Sunday, 13 October 2013

Ara Harakeke

Today, we managed to get a great ride in, between two lots of rather heavy rain. The last few days have been pretty wet, and when I heard the rain clattering on the roof as I went to bed last night, I didn’t think we’d get to ride today. But we did. Today was sunny and calm, and even warm enough to take my jacket off. However, we’d only been home an hour or so after our ride, when we had another heavy downpour and thunder. We were glad we didn’t get caught out in that!

In view of the recent rain, we figured we’d better choose a sealed track, and so we decided on Ara Harakeke, the track that runs alongside SH1 from Plimmerton to Pukerua. We parked outside the Plimmerton railway station, ducked under the underpass, and tootled off onto the sealed path alongside the Domain. But, woah! We came around a bend in the track and found ... a lake!

A “lake” on the track! (photo by John)

A quick turn-around to an alternative route led across a bridge over a very swollen stream. This took us to the entrance of the Palmers Garden Centre, in front of which is a large display of Big Mac Slabs Furniture – beautiful garden furniture made from thick slabs of timber. It looks like a garden café, but there’s not a coffee cup in sight anywhere!

We crossed a very swollen stream

Not a cafe setting, but a display of garden furniture!

We rode up Ulric Street which winds through the Plimmerton Industrial Park, from the top of which there is access to the Ara Harakeke Way. It was glorious to pedal along the flat part of the track, and to see flowering broom, swathes of wild purple daisies, and even the delicate white blooms of some early flowering manuka.

Early-flowering manuka

I love it when the purple daisies cover whole hillsides on one side of the motorway, and when the manuka on the other side is in full flower, so that it looks like it’s been snowing. And at this time of the year, the hills in the distance look so soft and such a rich green, like a rumpled velvet counterpane. So beautiful!

Flowering broom and purple daisies, and velvety hills (photo by John)

Before long, we reached Whenua Tapu, from where the track started to climb. To begin with, it runs right next to the motorway, although elevated above it, then it goes through a bushy area which is really pretty.

A pretty bushy area, before the track becomes much steeper (photo by John)

The track became quite steep, but I was determined not to be a wuss this time. I was going to give it my best shot. Most of the way, I did OK. I used my lowest gear, and tried to just keep my legs pumping, while keeping my upper body as still as possible to conserve energy. It seemed to work in all but the steepest bits, where I still had to get off and walk. My legs just couldn’t do the worst of it, and the loading on my heart was just too much (I have a slightly leaky heart valve, which doesn’t help).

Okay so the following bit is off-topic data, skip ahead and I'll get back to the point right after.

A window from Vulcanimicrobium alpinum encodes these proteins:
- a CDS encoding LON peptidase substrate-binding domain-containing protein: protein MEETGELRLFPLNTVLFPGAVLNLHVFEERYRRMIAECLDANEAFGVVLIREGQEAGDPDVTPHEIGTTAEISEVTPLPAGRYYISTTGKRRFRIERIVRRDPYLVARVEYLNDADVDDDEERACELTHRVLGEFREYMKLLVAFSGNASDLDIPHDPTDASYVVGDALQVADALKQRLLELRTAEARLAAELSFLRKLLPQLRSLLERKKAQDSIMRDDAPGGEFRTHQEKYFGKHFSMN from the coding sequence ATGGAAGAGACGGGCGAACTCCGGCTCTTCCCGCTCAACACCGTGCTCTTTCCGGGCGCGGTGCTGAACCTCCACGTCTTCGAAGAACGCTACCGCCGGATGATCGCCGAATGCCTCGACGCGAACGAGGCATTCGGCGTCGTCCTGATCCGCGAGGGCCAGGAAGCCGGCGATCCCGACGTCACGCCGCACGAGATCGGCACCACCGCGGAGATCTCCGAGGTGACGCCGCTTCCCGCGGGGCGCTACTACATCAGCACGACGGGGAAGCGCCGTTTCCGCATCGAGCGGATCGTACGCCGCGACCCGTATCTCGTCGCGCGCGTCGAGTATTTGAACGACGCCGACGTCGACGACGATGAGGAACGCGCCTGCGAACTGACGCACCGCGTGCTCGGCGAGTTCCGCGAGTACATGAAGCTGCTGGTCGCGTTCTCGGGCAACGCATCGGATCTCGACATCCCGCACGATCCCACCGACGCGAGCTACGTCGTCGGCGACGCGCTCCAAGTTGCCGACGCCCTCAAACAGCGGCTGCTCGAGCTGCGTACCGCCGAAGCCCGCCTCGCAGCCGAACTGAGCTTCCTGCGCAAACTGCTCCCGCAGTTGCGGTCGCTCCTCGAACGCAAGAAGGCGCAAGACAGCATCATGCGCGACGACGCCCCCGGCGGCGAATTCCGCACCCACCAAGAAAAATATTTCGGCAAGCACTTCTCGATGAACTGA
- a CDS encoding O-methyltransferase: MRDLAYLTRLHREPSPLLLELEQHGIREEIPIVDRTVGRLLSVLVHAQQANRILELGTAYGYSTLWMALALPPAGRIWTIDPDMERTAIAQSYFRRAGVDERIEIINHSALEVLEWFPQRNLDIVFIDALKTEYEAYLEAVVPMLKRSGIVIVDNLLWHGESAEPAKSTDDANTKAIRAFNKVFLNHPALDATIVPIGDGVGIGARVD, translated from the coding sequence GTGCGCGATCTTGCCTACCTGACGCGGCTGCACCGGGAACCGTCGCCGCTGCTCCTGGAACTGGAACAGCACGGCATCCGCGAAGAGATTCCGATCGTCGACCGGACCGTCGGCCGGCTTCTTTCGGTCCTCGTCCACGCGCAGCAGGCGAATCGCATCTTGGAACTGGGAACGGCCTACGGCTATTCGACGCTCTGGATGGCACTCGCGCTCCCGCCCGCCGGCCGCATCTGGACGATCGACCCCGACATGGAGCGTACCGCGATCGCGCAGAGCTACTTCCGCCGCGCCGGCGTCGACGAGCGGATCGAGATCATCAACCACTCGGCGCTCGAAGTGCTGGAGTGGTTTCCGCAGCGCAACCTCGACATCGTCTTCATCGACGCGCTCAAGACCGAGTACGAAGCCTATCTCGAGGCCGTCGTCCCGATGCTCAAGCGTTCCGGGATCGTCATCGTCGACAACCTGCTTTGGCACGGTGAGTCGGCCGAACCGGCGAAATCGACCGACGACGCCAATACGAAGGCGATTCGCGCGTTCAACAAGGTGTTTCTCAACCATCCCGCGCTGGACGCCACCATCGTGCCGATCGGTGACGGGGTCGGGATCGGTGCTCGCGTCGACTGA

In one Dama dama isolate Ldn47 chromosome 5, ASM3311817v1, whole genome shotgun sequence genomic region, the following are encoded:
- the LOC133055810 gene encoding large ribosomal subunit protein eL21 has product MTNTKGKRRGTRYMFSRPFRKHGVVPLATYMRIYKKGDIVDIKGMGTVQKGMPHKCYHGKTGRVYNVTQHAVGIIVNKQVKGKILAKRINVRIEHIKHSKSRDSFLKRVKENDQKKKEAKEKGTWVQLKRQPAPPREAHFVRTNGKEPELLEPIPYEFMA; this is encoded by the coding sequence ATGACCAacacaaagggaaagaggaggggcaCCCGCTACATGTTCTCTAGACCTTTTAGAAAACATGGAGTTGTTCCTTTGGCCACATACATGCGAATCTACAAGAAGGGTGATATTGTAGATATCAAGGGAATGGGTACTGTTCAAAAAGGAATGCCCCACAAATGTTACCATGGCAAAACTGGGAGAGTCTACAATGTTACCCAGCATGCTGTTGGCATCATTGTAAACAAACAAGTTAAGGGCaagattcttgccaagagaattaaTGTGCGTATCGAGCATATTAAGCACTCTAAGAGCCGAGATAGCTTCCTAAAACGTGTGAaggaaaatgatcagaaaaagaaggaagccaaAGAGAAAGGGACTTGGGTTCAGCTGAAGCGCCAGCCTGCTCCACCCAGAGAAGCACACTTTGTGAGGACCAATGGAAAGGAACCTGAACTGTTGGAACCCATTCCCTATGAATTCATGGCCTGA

It was a struggle up that hill, but I made it! (photo by John)

BUT … I got to the bridge over the railway line at Pukerua without getting grumpy, and I felt pretty chuffed about that.

The bridges over the railway line – one for walkers and cyclists, the other for SH1

At the top of the Pukerua hill there are a few shops, and as always when we go past there, I shuddered at the sign advertising “Le Mer Day Spa”. The French word for “sea” is a feminine word, so it should be la mer, not le mer. And being a picky linguist, it makes me cringe every time I see it.

Aargh! It should be La Mer, not Le Mer!

Having reached the shops, we considered stopping for an icecream, but then decided not to. We turned around and whizzed down the hill back to Plimmerton. Wheeee!! Fabulous, the free-wheeling speed, the sun on our backs, and the wind in our hair! Oops, sorry, I just got a bit carried away there. Of course we didn’t have the wind in our hair, we were wearing helmets – but it sounded good …

When we got back to the Plimmerton Domain, there was a group from the local archery club practicing their skills. We stopped for a while to watch them. The bows are quite seriously sophisticated looking instruments. When I commented that it was something I would have been quite interested in learning when I was younger, a man in his fifties came over and said it was never too late to learn anything (I'd agree with that!). Lots of older people were wanting to learn, he said, but there was quite a waiting list to join the club.

Plimmerton archers and their targets (photo by John)

Modern-day archers

Back to Plimmerton, under the station underpass. I was quite taken by the cheerful murals in the tunnel.